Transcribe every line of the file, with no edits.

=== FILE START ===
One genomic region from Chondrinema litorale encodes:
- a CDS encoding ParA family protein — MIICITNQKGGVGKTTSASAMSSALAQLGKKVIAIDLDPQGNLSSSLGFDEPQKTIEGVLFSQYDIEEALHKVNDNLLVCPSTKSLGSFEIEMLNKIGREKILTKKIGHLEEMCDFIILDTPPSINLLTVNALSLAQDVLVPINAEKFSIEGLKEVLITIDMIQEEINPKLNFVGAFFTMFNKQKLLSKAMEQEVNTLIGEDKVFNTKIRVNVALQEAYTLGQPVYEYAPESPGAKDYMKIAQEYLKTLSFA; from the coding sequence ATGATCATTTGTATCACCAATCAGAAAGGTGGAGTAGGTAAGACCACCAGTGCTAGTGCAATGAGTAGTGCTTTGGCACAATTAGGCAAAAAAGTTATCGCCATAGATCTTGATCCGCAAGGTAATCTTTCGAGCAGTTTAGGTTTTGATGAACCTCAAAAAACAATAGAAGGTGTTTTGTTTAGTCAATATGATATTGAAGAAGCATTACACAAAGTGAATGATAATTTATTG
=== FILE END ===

One genomic region from Chondrinema litorale encodes:
- a CDS encoding ParA family protein — MIICITNQKGGVGKTTSASAMSSALAQLGKKVIAIDLDPQGNLSSSLGFDEPQKTIEGVLFSQYDIEEALHKVNDNLLVCPSTKSLGSFEIEMLNKIGREKILTKKIGHLEEMCDFIILDTPPSINLLTVNALSLAQDVLVPINAEKFSIEGLKEVLITIDMIQEEINPKLNFVGAFFTMFNKQKLLSKAMEQEVNTLIGEDKVFNTKIRVNVALQEAYTLGQPVYEYAPESPGAKDYMKIAQEYLKTLSFA; from the coding sequence ATGATCATTTGTATCACCAATCAGAAAGGTGGAGTAGGTAAGACCACCAGTGCTAGTGCAATGAGTAGTGCTTTGGCACAATTAGGCAAAAAAGTTATCGCCATAGATCTTGATCCGCAAGGTAATCTTTCGAGCAGTTTAGGTTTTGATGAACCTCAAAAAACAATAGAAGGTGTTTTGTTTAGTCAATATGATATTGAAGAAGCATTACACAAAGTGAATGATAATTTATTG